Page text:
With the hot, dry summer, many lawns were brown and dormant. The last couple weeks, however, we’ve gotten at least an inch of rain, so our lawns in this part of the state are starting to green up again. Kentucky bluegrass, which is very common in lawn seed mixes, is a cool season grass; anytime the temperatures get too warm, bluegrass will protect itself by going dormant. A half inch of water every two weeks is enough to keep the crowns alive and green under the brown blades. In order to keep lawns from going dormant in heat and drought conditions, a deep watering of one inch per week is needed.
After the temperatures lower and the rain is more frequent, grass will come out of dormancy and turn green again. Unfortunately, patches of lawn may have died during the drought. Mid-August to mid-September is an ideal time to put down grass seed and repair any of the dead patches in the lawn, or seed a new lawn, because the night temperatures are cooler and the rainfall is usually fairly regular. To reseed bare areas, first lightly rake up the brown, dead blades. You may want to add topsoil or organic matter, such as compeat, which can be rototilled in. There are sun and shade mixes available; typically, sun mixes will have more Kentucky bluegrass in them and shade mixes have more fescue. Apply the seed at the rate explained on the bag and add fertilizer on top. The best fertilizer for establishing a new lawn is high in phosphorous, which is the second of the three numbers seen on fertilizer bags. (nitrogen-phosphorous-potassium) This promotes good root growth and helps the grass to get established better. Once the seed and fertilizer are down, rake it in at about a 1/8″ depth and tamp it down to ensure good seed to soil contact. To keep it from washing away, put down straw or penn mulch on top, which can be taken off once the grass seed has sprouted. Watering should be done fairly frequently- almost daily in fall- until the grass has established itself. Once it reaches a height of 3 to 3 1/2 inches, it can be mowed.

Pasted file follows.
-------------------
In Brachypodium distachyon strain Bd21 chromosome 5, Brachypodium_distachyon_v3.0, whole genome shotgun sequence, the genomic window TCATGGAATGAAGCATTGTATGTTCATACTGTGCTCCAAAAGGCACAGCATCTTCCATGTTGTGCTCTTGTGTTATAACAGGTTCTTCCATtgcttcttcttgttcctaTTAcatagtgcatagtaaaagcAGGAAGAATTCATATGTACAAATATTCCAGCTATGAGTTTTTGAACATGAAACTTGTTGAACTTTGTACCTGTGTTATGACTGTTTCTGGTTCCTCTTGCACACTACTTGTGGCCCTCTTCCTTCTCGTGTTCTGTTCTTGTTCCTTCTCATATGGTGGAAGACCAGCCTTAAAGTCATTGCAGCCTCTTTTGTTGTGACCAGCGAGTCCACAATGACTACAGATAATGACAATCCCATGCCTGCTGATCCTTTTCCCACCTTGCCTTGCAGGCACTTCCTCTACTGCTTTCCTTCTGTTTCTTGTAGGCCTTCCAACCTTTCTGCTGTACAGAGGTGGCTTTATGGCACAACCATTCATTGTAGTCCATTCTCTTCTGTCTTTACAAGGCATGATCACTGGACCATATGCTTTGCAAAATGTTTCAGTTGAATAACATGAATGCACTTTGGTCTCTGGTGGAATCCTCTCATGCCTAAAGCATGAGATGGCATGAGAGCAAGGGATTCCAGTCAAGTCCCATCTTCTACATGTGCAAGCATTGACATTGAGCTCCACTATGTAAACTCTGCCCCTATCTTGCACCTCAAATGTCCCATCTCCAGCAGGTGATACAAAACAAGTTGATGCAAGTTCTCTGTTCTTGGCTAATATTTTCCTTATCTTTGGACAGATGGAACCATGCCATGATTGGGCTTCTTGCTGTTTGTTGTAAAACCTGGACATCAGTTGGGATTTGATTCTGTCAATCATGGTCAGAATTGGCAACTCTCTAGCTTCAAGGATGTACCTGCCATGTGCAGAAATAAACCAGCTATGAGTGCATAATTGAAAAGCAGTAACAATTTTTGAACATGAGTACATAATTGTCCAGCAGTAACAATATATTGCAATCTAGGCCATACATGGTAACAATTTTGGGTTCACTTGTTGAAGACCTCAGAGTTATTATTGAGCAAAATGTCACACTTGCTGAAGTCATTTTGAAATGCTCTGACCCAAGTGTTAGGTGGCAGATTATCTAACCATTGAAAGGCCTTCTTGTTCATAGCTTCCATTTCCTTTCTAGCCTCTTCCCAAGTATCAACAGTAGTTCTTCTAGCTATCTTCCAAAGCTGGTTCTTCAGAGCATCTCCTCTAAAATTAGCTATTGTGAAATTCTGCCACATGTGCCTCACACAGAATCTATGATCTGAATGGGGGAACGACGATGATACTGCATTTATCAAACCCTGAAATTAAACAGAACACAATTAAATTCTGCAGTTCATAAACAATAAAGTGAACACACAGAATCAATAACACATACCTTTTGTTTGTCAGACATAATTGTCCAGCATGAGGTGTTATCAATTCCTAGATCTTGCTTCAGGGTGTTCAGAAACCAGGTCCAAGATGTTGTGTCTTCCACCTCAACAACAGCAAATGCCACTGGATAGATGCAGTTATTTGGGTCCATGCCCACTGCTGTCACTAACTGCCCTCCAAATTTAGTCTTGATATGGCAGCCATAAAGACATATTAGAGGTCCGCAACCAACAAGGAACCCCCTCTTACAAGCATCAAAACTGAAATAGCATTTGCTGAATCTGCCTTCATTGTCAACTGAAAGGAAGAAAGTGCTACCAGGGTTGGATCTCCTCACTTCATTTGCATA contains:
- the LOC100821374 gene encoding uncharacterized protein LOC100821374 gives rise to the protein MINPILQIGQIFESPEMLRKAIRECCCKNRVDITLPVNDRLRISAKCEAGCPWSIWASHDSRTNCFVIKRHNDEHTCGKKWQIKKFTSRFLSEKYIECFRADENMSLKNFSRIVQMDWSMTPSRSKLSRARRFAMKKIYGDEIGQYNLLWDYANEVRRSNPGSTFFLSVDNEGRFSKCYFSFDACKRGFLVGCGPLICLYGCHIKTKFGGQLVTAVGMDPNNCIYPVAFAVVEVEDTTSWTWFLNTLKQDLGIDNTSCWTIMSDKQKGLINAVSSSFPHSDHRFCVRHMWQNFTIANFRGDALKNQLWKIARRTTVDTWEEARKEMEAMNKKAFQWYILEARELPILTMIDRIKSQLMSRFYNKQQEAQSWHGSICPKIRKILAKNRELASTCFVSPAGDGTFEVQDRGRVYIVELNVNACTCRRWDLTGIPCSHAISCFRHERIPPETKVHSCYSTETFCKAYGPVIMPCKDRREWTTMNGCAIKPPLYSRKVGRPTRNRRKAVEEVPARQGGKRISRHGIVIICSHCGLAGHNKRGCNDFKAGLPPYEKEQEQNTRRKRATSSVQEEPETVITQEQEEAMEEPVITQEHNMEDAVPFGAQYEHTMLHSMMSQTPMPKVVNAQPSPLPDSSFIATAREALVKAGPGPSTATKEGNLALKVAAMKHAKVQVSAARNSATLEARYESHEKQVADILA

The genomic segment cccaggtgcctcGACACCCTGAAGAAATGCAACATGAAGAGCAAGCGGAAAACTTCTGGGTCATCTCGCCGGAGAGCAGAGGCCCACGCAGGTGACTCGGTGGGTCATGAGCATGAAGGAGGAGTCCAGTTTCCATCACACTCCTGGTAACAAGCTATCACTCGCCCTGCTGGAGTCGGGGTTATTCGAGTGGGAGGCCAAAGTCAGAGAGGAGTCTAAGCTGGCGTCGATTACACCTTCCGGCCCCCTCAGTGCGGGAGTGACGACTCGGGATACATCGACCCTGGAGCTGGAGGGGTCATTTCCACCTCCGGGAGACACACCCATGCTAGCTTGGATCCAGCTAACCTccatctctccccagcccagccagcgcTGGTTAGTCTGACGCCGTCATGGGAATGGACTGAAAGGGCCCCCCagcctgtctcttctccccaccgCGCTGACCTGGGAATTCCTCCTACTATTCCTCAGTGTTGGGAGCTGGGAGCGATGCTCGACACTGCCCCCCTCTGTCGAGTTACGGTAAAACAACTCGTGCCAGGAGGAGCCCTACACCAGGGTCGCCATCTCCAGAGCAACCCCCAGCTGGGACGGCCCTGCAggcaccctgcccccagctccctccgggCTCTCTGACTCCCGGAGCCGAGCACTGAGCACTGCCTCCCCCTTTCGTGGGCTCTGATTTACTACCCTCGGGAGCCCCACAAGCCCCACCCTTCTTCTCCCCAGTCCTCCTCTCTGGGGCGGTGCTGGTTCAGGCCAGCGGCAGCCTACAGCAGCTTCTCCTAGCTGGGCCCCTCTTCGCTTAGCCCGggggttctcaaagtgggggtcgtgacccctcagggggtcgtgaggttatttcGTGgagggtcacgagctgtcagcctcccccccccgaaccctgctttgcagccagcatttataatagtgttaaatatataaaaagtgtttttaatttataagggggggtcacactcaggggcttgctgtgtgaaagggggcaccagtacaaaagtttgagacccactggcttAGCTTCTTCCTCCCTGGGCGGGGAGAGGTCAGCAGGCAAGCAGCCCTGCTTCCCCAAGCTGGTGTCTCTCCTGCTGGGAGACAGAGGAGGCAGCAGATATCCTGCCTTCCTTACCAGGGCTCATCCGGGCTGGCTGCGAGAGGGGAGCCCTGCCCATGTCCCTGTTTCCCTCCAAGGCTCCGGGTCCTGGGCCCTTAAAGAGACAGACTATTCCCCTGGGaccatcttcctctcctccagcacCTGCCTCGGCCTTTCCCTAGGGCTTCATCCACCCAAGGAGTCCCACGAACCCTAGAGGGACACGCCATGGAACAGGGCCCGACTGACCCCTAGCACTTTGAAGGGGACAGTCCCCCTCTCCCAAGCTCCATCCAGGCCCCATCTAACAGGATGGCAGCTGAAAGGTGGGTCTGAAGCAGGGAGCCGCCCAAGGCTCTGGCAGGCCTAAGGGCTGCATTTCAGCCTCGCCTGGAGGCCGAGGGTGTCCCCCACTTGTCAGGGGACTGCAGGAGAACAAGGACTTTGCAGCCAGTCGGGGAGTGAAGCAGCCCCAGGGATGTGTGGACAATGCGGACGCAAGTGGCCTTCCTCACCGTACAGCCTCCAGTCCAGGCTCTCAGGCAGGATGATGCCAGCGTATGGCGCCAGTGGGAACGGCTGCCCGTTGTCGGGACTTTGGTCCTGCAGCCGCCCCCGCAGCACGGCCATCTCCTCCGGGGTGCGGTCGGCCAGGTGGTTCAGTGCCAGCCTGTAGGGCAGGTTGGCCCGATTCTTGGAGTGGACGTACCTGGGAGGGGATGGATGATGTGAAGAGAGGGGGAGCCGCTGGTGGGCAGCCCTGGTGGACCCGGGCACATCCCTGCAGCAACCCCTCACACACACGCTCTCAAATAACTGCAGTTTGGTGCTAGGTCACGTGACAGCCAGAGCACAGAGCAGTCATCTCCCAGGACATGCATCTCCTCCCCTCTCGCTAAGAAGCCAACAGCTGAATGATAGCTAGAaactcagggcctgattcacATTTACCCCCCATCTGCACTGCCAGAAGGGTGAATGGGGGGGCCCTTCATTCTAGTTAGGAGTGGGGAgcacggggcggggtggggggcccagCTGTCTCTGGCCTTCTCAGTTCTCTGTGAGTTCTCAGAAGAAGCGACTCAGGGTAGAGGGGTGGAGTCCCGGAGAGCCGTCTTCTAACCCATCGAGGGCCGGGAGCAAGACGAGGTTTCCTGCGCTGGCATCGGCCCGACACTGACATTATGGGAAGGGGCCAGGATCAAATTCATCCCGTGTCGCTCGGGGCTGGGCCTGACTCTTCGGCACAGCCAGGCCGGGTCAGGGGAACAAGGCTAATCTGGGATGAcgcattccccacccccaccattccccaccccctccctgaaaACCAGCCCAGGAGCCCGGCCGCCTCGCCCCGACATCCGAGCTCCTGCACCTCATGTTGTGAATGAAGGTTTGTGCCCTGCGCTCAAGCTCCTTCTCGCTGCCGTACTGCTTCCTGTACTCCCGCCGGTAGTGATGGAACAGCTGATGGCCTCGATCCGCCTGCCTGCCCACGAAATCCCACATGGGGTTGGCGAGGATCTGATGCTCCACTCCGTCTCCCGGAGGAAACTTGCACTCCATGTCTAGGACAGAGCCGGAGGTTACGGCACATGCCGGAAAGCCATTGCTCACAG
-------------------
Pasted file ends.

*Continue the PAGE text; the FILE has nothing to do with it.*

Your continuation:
For lawn that has greened up after a drought, a fertilizer application can be put down around Labor Day weekend. The application should be high in nitrogen to help the lawn continue to grow and stay green through the fall. Aeration can also be done in fall or spring, and should be done once every year or every other year. Aeration promotes deeper root growth in turfgrass.
If you have any lawn questions, please call the garden center at 733-8223, or stop in to talk to a garden center representative. Garden center hours are Monday through Saturday from 8-6, and Sunday from 10-4.